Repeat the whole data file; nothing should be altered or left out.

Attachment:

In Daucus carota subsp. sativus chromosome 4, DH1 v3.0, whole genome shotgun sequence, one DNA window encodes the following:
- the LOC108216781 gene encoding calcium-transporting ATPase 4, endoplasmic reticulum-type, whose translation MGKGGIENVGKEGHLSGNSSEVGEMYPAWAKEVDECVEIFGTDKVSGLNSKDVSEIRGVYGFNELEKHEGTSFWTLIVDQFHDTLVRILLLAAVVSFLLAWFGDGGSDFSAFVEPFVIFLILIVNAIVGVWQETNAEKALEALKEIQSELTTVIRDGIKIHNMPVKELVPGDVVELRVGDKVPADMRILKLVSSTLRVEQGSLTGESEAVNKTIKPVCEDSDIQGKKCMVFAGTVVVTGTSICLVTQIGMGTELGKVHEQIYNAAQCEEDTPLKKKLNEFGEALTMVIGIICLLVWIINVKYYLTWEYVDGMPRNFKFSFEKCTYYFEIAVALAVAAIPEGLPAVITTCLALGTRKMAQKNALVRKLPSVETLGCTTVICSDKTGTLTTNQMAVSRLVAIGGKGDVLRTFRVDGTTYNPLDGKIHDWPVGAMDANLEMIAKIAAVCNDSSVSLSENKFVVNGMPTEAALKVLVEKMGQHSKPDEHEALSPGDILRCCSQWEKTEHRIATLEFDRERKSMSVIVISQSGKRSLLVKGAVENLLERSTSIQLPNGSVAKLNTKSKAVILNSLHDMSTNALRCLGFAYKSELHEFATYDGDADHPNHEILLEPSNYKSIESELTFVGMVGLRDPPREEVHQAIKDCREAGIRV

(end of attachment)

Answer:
In Daucus carota subsp. sativus chromosome 4, DH1 v3.0, whole genome shotgun sequence, one DNA window encodes the following:
- the LOC108216781 gene encoding calcium-transporting ATPase 4, endoplasmic reticulum-type, whose translation MGKGGIENVGKEGHLSGNSSEVGEMYPAWAKEVDECVEIFGTDKVSGLNSKDVSEIRGVYGFNELEKHEGTSFWTLIVDQFHDTLVRILLLAAVVSFLLAWFGDGGSDFSAFVEPFVIFLILIVNAIVGVWQETNAEKALEALKEIQSELTTVIRDGIKIHNMPVKELVPGDVVELRVGDKVPADMRILKLVSSTLRVEQGSLTGESEAVNKTIKPVCEDSDIQGKKCMVFAGTVVVTGTSICLVTQIGMGTELGKVHEQIYNAAQCEEDTPLKKKLNEFGEALTMVIGIICLLVWIINVKYYLTWEYVDGMPRNFKFSFEKCTYYFEIAVALAVAAIPEGLPAVITTCLALGTRKMAQKNALVRKLPSVETLGCTTVICSDKTGTLTTNQMAVSRLVAIGGKGDVLRTFRVDGTTYNPLDGKIHDWPVGAMDANLEMIAKIAAVCNDSSVSLSENKFVVNGMPTEAALKVLVEKMGQHSKPDEHEALSPGDILRCCSQWEKTEHRIATLEFDRERKSMSVIVISQSGKRSLLVKGAVENLLERSTSIQLPNGSVAKLNTKSKAVILNSLHDMSTNALRCLGFAYKSELHEFATYDGDADHPNHEILLEPSNYKSIESELTFVGMVGLRDPPREEVHQAIKDCREAGIRV